A new book by Dr Mercedes Hinton of the London School of Economics and Political Science (LSE) explores the porous boundary between legality and illegality in Latin America's pursuit of public order.
The State on the Streets, published by Lynne Rienner Publishers on 1 February 2006, focuses on the interplay of police, democracy, state and civil society in Argentina and Brazil, two of Latin America's largest and most powerful countries.
A central theme of the book is the view that reliable, accountable, and universalistic police forces are crucial to the legitimacy of the democratic state and respect for the rule of law. Yet, Mercedes Hinton's research found that:
In the aftermath of the transition to democracy, when an unprecedented increase in crime and public insecurity took place in Argentina and Brazil, governments provided weak responses to the public clamour for reform of the police
Civilian governments continue to manipulate the police for political and personal gain more than two decades after the demise of military rule
Lack of accountability and corruption remain troublesome features of government in general even as transparency is trumpeted
Electoral campaigns are waged year-round, corroding the political time for the vital consultation, consensus, and coalition-building process needed to resolve complex political issues.
Dr Hinton, Nuffield Research Fellow at LSE, said: 'The issue of whether and how Latin American governments will respond to popular outcry against unprecedented levels of crime and corruption ranks among the principal political questions of this decade. Ultimately, however, with the globalisation of drug trafficking, human smuggling, and terrorism, these issues have acquired a scholarly, political, and economic importance far beyond regional boundaries.'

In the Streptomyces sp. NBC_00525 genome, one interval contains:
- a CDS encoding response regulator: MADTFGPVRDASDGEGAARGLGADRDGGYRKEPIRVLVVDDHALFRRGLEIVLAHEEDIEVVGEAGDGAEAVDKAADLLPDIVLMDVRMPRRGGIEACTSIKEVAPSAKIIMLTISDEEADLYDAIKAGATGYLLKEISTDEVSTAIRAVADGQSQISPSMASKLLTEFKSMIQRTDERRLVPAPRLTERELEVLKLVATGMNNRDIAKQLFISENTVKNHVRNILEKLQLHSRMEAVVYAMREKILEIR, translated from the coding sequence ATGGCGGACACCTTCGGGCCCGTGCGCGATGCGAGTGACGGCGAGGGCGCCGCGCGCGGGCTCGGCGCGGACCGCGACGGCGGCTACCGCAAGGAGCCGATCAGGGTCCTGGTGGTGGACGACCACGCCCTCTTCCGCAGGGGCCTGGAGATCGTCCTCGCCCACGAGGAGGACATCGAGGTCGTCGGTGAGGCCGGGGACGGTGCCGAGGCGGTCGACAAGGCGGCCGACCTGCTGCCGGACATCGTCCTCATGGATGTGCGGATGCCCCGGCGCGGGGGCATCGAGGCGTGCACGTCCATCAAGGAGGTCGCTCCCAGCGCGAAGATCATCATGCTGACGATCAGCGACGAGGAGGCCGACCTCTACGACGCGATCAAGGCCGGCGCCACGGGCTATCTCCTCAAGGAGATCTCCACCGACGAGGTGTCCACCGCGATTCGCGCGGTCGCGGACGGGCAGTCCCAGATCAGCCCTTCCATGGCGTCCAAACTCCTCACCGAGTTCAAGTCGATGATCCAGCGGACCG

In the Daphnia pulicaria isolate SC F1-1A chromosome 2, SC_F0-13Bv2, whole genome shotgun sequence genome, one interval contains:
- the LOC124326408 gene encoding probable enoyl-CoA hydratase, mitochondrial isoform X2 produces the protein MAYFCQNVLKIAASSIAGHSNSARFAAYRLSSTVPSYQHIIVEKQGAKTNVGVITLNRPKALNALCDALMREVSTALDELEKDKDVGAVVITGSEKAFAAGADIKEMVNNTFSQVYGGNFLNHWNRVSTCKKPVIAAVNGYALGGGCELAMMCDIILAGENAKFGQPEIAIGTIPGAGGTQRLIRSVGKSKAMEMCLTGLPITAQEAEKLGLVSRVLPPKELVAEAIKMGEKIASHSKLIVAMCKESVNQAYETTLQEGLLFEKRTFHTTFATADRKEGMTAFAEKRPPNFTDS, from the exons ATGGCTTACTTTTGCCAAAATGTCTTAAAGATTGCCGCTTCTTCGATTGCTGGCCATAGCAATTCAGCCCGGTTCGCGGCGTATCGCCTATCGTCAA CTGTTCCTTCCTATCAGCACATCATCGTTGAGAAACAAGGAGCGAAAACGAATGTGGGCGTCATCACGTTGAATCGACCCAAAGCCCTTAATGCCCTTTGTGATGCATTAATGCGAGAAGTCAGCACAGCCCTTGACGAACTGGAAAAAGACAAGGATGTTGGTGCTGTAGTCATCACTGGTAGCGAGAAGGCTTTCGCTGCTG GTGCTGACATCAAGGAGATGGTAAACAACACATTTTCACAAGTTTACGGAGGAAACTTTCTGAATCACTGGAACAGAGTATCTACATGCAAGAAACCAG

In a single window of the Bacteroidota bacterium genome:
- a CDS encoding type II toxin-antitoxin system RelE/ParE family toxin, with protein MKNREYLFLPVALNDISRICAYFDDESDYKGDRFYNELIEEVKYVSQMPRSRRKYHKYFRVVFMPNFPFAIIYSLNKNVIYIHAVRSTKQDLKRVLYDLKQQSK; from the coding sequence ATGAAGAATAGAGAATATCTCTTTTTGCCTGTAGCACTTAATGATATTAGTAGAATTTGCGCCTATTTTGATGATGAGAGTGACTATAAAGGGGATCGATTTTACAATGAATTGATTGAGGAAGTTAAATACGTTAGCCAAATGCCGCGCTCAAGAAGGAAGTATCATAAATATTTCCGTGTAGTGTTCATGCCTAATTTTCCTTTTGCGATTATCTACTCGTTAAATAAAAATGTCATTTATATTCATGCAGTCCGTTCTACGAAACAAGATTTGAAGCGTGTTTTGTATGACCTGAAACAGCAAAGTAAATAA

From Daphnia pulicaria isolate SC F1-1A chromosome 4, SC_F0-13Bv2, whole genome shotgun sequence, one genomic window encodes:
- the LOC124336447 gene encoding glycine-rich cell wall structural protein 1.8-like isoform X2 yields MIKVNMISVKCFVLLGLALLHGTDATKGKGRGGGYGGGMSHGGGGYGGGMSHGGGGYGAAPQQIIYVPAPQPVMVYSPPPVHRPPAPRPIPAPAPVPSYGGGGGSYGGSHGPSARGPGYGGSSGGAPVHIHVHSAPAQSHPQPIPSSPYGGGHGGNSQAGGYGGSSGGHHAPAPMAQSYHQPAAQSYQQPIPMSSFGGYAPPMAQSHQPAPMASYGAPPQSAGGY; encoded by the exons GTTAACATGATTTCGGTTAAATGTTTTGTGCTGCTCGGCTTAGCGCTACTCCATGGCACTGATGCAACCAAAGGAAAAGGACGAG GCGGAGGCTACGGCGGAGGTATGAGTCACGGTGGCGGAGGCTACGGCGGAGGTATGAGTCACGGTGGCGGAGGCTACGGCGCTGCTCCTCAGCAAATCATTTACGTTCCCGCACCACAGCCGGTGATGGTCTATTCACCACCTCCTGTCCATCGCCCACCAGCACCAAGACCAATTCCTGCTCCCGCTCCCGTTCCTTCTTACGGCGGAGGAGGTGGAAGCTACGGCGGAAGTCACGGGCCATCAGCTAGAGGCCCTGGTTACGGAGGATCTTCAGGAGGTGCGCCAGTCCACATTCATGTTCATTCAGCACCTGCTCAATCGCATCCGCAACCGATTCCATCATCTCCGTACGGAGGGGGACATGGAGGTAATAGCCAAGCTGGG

Drawing on Dr Hinton's rare access to a wide spectrum of actors in the two countries, including top police officials and street patrolmen, military officers and legislators, clergy and prostitutes, business owners and shantytown residents, the book presents a vivid account of the special challenges of policing and reform in this unstable region.
Dr Hinton's in-depth comparative analysis reveals surprising parallels in the reform patterns adopted in Argentina and Brazil in the past decade, supporting conclusions that carry disturbing implications for the prospects for democratic consolidation in Latin America as a whole.
For more information contact:
Dr Mercedes Hinton, email email@example.com; tel, 1 914 330 3324 (USA)
For a review copy of the book contact, Sally Glover, marketing director, Lynne Rienner Publishers, Tel. 1 303 444 6684 (USA); fax: 1 303 444 0824 (USA), email firstname.lastname@example.org.
To purchase a copy of the book, visit www.rienner.com
The State on the Streets: police and politics in Argentina and Brazil by Dr Mercedes S Hinton will be published on 1 February 2006 by Lynne Rienner publishers.
235 Pages, ISBN: 1 58826-374-6 HC $49.95
Comments on the book
'This book is a breath of fresh air in the study of the politics of policing in the Americas.'
Paul Chevigny, New York University
'An up-to-date, vivid, and illuminating comparative analysis of the obstacles to police reform in South America. Dr Hinton has focused on one of the most critical (and little studied) obstacles to full democratisation in the region.'
Laurence Whitehead, Nuffield College, University of Oxford
27 January 2006